By looking more at the natural world we are surrounded by the design solutions. Consciously embedding these elements into design, we can create exciting new concepts by using old methods. Studying the way nature interacts with one another, scientists are now trying to encourage designers to take on board the results to help them solve problems sustainably.
Hitting a tree trunk with 25 pecks per second, the woodpecker is able to apply such pressure causing an outstanding level of impact. Using the woodpecker as inspiration, designers created a 'new' design that enabled the user to gain maximum power from the hammer and distribute the force from each blow.
Lotus: self - cleaning properties
With the ability to repel dirt, many companies are trying to create materials with similar properties to the Lotus leaf. Using only rain to clean, the microscopic bumps are mimicked in products such as paint, glass, etc reducing the need for detergents and labour.
Michael Phelps swimsuit was such a brilliant way of advertising Biomimicry. Presenting it on a highly publicised platform such as the Olympics allowed more people to gain an insight into the ideas surrounding the topic. Drawing inspiration from shark skin, designers were able to create a swimsuit that would allow the best conditions to swim faster - something essential to Phelp's profession. Scientists found small teeth located on shark skin, facing different positions along the body, to allow the most efficient path of water thus resulting in faster movement.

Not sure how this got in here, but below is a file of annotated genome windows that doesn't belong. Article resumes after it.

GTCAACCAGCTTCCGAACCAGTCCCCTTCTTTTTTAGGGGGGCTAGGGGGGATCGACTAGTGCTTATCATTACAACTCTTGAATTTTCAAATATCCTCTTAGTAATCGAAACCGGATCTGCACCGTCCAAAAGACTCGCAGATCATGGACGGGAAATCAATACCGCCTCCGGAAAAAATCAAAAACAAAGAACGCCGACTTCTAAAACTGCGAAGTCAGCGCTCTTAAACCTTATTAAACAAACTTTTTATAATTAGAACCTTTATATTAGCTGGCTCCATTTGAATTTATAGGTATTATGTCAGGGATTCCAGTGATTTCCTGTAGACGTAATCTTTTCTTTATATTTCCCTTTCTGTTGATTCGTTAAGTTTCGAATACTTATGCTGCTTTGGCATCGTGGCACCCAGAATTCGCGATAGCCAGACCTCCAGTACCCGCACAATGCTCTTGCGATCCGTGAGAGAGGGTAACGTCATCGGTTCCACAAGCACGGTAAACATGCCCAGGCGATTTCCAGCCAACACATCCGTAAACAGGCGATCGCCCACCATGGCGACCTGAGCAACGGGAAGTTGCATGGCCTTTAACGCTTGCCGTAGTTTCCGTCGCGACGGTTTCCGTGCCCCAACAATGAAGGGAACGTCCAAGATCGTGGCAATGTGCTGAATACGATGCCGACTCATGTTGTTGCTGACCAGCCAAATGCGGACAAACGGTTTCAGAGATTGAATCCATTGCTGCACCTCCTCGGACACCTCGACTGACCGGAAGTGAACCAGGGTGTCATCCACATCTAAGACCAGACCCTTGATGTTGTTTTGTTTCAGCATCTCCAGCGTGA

Biomimicry is now being incorporated into the structures of buildings, creating a more sustainable method than man made concepts that are sometimes not as successful.
Theories and constructural laws are being used instead of drawing inspiration from specific species, allowing these natural laws that exist amongst some of the most interconnecting ecosystems to question the way things look and work.